Hurricanes have played an important role in the island's history, with the Great September Gale of 1815 and the New England Hurricane of 1938 both causing widespread damage. The 1815 storm resulted in substantially all of the island trees being destroyed by a combination of the powerful winds and by the 17-foot (5.2 m) storm surge that flooded coastal towns with seawater. The consequences for Fishers Island were visible for almost a century and a half. A panoramic photograph taken from one vantage point on the island in 1910 shows more boats in Hay and West harbors than there are mature trees. Until the 1950s, Fishers Island had the look of Ireland: stone walls, few trees, and windswept moors. The 1938 storm, which blew in seeds returning Fishers to its pre-1815 foliage, was less severe with only a few local residences destroyed, primarily by wind. (Most Fishers Island residences have sitings above sea level that protect them from storm surge.) Winds in excess of 120 mph (190 km/h) ripped the roof off John Nicholas Brown's ultra-modern residence "Windshield", designed by Richard Neutra, which had only recently been completed. The Browns rebuilt "Windshield", but it was destroyed by fire in the early 1970s.
Despite being a part of New York, in many ways the island has closer links with Connecticut, 2 miles (3 km) to its north, than with the rest of New York, 10 miles (16 km) to the southwest. Fishers Island's zip code is 06390, corresponding to Connecticut zip codes that begin with "06", while residential zip codes in New York State all begin with "1". The island is the only point in Suffolk County to which telephone calls placed from the greater New York City area are classified as long distance and not "regional", even though the island's area code is the same as that of eastern Long Island (631). The island is also part of the Boy Scouts of America's Connecticut Rivers Council. The island is part of the Roman Catholic Diocese of Norwich (Connecticut), while the remainder of Suffolk County is included in the Diocese of Rockville Centre. The only way for New York state troopers to get to Fishers Island is to travel through Connecticut and take the ferry from New London. Every athletic team at Fishers Island School plays against Connecticut teams. In fact, none of the teams from the school played against any New York team in 2011-2012. Trash from the island is sent to Wallingford, Connecticut. Residents also closely adhere to Connecticut's state laws regarding recycling.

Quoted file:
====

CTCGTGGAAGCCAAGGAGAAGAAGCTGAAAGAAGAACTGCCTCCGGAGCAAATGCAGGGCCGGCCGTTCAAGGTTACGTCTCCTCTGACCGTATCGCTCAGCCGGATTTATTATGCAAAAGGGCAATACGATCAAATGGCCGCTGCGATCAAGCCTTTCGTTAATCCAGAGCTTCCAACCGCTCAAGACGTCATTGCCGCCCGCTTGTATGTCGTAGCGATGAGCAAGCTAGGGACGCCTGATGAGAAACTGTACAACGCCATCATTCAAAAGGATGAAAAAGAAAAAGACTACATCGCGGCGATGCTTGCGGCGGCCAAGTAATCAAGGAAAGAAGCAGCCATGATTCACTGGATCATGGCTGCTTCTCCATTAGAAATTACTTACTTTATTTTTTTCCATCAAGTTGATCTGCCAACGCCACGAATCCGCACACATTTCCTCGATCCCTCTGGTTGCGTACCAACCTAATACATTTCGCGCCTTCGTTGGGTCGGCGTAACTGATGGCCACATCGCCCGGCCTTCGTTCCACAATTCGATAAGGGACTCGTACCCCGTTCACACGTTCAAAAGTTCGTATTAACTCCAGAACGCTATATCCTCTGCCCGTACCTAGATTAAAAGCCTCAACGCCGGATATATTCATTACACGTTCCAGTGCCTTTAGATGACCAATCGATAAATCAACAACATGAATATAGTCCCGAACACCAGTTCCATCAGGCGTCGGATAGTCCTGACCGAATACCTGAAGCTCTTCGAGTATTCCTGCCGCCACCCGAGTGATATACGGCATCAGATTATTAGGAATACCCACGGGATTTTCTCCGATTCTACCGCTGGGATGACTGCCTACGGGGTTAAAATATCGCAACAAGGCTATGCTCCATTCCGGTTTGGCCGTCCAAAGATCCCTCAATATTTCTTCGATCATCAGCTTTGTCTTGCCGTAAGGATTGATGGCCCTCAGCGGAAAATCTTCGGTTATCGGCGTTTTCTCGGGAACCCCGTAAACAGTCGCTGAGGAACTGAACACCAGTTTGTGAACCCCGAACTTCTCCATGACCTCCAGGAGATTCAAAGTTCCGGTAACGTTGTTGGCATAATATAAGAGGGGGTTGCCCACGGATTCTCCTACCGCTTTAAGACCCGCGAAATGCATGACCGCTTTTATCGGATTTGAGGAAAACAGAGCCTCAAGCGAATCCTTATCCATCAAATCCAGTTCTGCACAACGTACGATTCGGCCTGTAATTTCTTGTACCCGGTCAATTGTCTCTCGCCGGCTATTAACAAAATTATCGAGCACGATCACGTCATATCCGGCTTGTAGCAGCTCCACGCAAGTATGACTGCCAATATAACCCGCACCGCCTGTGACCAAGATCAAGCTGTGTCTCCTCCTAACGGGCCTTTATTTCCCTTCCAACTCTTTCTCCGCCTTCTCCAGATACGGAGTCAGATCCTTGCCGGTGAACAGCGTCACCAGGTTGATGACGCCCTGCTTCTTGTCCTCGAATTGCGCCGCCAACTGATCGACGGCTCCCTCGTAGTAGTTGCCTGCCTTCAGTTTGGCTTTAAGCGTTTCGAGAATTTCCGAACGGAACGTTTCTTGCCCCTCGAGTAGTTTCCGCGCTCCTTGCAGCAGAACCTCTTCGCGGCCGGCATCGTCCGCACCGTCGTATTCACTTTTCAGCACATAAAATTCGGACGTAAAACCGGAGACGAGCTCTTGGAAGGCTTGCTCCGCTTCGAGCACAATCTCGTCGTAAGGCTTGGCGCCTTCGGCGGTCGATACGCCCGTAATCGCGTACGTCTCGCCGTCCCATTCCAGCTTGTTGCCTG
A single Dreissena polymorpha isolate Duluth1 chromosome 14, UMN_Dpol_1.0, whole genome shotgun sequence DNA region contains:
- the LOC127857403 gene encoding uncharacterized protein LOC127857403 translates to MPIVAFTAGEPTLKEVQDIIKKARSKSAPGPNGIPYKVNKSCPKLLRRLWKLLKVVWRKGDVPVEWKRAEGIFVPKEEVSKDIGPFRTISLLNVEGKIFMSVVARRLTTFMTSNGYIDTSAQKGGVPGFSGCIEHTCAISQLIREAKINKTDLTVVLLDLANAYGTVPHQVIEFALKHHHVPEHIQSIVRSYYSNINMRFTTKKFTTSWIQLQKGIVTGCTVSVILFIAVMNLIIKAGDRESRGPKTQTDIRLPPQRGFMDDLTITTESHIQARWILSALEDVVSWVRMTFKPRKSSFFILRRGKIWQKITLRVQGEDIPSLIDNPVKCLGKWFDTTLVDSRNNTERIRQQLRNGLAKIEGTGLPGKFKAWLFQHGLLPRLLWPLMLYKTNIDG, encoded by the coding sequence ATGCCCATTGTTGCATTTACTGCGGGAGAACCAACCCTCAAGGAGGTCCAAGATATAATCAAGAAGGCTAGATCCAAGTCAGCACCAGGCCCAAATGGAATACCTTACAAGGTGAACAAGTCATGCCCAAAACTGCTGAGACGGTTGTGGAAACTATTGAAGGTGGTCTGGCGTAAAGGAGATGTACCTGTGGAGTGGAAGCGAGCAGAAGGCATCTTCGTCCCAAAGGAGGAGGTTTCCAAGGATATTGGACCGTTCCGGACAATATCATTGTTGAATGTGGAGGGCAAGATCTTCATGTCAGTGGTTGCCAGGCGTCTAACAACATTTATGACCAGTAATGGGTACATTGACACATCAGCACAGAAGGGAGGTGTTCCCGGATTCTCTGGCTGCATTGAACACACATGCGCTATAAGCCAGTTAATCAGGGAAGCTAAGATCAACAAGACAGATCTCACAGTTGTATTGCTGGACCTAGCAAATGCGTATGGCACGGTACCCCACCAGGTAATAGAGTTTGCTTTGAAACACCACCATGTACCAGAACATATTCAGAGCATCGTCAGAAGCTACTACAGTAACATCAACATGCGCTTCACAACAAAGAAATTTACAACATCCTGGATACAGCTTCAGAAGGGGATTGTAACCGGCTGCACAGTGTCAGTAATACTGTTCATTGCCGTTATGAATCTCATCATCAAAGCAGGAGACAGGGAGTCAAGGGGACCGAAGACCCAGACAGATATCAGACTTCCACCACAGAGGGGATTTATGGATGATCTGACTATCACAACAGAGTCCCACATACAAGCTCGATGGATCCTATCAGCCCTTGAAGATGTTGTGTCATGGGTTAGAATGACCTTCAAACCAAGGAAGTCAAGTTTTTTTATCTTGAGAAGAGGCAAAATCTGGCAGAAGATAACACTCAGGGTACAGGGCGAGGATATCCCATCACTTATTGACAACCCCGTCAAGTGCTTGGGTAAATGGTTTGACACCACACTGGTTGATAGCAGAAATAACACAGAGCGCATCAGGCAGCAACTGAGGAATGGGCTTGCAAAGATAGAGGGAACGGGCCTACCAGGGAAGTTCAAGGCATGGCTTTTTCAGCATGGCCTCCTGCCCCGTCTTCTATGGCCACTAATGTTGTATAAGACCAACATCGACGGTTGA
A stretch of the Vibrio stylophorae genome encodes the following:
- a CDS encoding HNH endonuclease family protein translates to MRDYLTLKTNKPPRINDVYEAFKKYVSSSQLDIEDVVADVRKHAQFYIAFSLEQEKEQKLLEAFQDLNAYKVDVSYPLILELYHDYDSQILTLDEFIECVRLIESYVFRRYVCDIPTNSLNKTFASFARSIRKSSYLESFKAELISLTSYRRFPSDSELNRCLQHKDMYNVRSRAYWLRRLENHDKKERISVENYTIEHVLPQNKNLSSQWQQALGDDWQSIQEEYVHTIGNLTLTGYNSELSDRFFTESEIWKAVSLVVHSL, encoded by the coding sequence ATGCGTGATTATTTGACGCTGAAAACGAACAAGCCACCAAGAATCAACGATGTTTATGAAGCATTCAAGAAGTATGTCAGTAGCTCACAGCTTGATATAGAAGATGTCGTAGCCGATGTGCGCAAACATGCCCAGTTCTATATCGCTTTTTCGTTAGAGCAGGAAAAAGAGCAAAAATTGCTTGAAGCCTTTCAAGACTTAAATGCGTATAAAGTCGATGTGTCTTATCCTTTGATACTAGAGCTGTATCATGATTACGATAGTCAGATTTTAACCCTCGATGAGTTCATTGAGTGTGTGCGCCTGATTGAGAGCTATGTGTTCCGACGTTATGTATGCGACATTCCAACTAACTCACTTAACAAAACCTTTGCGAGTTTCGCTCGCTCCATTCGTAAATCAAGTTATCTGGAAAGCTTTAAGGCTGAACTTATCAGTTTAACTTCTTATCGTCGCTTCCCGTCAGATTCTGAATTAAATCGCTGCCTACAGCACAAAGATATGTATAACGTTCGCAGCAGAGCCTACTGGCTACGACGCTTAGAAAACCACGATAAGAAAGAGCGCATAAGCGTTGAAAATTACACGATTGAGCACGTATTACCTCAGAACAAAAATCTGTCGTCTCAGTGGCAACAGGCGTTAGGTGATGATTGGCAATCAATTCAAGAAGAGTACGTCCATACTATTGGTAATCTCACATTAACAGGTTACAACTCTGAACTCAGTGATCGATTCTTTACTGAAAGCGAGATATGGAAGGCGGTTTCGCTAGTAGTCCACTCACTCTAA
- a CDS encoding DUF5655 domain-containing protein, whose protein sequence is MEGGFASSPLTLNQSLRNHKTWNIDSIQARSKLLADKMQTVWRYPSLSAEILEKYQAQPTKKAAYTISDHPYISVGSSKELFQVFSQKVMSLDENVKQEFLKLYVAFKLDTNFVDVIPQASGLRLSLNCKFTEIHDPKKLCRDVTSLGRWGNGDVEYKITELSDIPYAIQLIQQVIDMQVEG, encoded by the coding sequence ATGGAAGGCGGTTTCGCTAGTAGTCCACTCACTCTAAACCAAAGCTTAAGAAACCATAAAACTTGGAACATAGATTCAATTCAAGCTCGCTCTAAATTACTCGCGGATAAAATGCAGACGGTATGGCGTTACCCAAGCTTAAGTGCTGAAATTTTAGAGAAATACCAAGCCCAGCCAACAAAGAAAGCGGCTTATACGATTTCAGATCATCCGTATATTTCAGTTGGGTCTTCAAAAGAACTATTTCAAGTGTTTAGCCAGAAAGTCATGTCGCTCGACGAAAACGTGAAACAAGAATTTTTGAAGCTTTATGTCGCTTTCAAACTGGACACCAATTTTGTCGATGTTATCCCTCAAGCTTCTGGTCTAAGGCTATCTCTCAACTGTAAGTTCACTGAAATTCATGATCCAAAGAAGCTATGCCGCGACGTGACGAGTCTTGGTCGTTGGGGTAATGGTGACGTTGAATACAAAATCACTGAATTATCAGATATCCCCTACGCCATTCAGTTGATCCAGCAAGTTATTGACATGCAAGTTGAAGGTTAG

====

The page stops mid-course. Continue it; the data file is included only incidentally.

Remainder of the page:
Since the turn of the 20th century, well established and old money families have selected the island as the destination for their summer vacation, and their luxurious dwellings (the island's exclusive estates) reflect an emphasis on continuity and tradition. Its more notable residents include former Governor Thomas Kean of New Jersey; former CIA Director Porter Goss; filmmaker Albert Maysles; former Whitney Museum director Tom Armstrong; former Kidder, Peabody & Co. Chairman Albert Gordon; Scudder Sinclair, president of the Sinclair Pharmacal Co. Inc. (based on Fishers Island); author Rick Moody, who wrote The Ice Storm; and the heirs to IBM. Most of the island's year-round residents reside on the western end of the island. In addition to their houses, the island offers all the necessities for small-town life, including a grade school, bowling alley, movie theater, liquor store, grocery store, two gas stations, volunteer fire department, and post office. The west end also has a small air strip, a museum, an ice cream shop (Toppers), a cafe (the News Cafe), two boutiques (The Beach Plum and The Pickett Fence), and a restaurant/bar (The Pequot). One of the main streets on Fishers Island is named after Connecticut's John Winthrop the Younger.
The eastern two-thirds of the island are scattered with large summer estates accessible by a single private road. During the main season, access to the private road is protected by a guard shed, which is decorated festively once a year on Labor Day for the annual Harbor Open Golf (HOG) parade and tournament hosted by the Fishers Island Club.
The seaside scenes in the movie The World According to Garp, starring Robin Williams and Glenn Close, were shot on Fishers Island on and about the grounds of the mansion originally built by Bethlehem Steel heir Robert Linderman. Many other movies have also been filmed here.
Famous houses include the Round House, the Firestone House, Windshield (which has since burned down), and the Three Sisters. Many were constructed before the 1879 joint decision that the island was part of New York instead of Connecticut.